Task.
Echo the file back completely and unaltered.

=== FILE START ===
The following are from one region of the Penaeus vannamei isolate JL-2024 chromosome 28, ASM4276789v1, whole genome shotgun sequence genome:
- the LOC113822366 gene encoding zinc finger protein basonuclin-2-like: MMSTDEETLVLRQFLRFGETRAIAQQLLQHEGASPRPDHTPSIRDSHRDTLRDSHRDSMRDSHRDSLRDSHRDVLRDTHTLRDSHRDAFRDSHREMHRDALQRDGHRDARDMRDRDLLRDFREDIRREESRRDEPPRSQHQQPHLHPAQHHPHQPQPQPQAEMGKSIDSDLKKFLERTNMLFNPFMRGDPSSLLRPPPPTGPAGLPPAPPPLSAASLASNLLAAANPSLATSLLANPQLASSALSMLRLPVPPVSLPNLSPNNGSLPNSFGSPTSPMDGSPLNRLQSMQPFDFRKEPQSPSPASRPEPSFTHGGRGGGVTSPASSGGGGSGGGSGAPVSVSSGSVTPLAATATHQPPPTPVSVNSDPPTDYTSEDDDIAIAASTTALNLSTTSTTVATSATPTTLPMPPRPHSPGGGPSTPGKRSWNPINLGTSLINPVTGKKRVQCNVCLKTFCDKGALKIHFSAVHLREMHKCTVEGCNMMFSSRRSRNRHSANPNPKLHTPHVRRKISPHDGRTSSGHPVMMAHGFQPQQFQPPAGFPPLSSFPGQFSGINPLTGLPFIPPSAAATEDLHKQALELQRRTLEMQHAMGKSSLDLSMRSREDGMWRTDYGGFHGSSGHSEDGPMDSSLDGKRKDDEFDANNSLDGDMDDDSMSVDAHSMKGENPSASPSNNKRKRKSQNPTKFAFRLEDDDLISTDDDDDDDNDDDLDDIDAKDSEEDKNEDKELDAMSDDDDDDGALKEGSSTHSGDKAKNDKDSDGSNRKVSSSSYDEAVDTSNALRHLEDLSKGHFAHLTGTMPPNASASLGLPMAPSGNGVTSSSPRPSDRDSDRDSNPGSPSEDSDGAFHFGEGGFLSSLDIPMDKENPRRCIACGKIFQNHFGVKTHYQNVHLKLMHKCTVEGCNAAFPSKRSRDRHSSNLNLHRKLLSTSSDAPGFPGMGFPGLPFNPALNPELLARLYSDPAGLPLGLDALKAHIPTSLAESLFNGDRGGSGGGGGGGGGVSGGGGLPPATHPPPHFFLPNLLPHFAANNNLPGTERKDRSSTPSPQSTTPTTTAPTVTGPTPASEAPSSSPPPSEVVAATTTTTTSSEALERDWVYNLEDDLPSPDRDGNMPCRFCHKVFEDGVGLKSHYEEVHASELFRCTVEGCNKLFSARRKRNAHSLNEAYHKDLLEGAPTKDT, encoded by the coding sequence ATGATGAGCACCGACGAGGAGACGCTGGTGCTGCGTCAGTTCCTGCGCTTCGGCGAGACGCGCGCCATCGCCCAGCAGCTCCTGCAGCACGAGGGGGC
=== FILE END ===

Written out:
The following are from one region of the Penaeus vannamei isolate JL-2024 chromosome 28, ASM4276789v1, whole genome shotgun sequence genome:
- the LOC113822366 gene encoding zinc finger protein basonuclin-2-like: MMSTDEETLVLRQFLRFGETRAIAQQLLQHEGASPRPDHTPSIRDSHRDTLRDSHRDSMRDSHRDSLRDSHRDVLRDTHTLRDSHRDAFRDSHREMHRDALQRDGHRDARDMRDRDLLRDFREDIRREESRRDEPPRSQHQQPHLHPAQHHPHQPQPQPQAEMGKSIDSDLKKFLERTNMLFNPFMRGDPSSLLRPPPPTGPAGLPPAPPPLSAASLASNLLAAANPSLATSLLANPQLASSALSMLRLPVPPVSLPNLSPNNGSLPNSFGSPTSPMDGSPLNRLQSMQPFDFRKEPQSPSPASRPEPSFTHGGRGGGVTSPASSGGGGSGGGSGAPVSVSSGSVTPLAATATHQPPPTPVSVNSDPPTDYTSEDDDIAIAASTTALNLSTTSTTVATSATPTTLPMPPRPHSPGGGPSTPGKRSWNPINLGTSLINPVTGKKRVQCNVCLKTFCDKGALKIHFSAVHLREMHKCTVEGCNMMFSSRRSRNRHSANPNPKLHTPHVRRKISPHDGRTSSGHPVMMAHGFQPQQFQPPAGFPPLSSFPGQFSGINPLTGLPFIPPSAAATEDLHKQALELQRRTLEMQHAMGKSSLDLSMRSREDGMWRTDYGGFHGSSGHSEDGPMDSSLDGKRKDDEFDANNSLDGDMDDDSMSVDAHSMKGENPSASPSNNKRKRKSQNPTKFAFRLEDDDLISTDDDDDDDNDDDLDDIDAKDSEEDKNEDKELDAMSDDDDDDGALKEGSSTHSGDKAKNDKDSDGSNRKVSSSSYDEAVDTSNALRHLEDLSKGHFAHLTGTMPPNASASLGLPMAPSGNGVTSSSPRPSDRDSDRDSNPGSPSEDSDGAFHFGEGGFLSSLDIPMDKENPRRCIACGKIFQNHFGVKTHYQNVHLKLMHKCTVEGCNAAFPSKRSRDRHSSNLNLHRKLLSTSSDAPGFPGMGFPGLPFNPALNPELLARLYSDPAGLPLGLDALKAHIPTSLAESLFNGDRGGSGGGGGGGGGVSGGGGLPPATHPPPHFFLPNLLPHFAANNNLPGTERKDRSSTPSPQSTTPTTTAPTVTGPTPASEAPSSSPPPSEVVAATTTTTTSSEALERDWVYNLEDDLPSPDRDGNMPCRFCHKVFEDGVGLKSHYEEVHASELFRCTVEGCNKLFSARRKRNAHSLNEAYHKDLLEGAPTKDT, encoded by the coding sequence ATGATGAGCACCGACGAGGAGACGCTGGTGCTGCGTCAGTTCCTGCGCTTCGGCGAGACGCGCGCCATCGCCCAGCAGCTCCTGCAGCACGAGGGGGC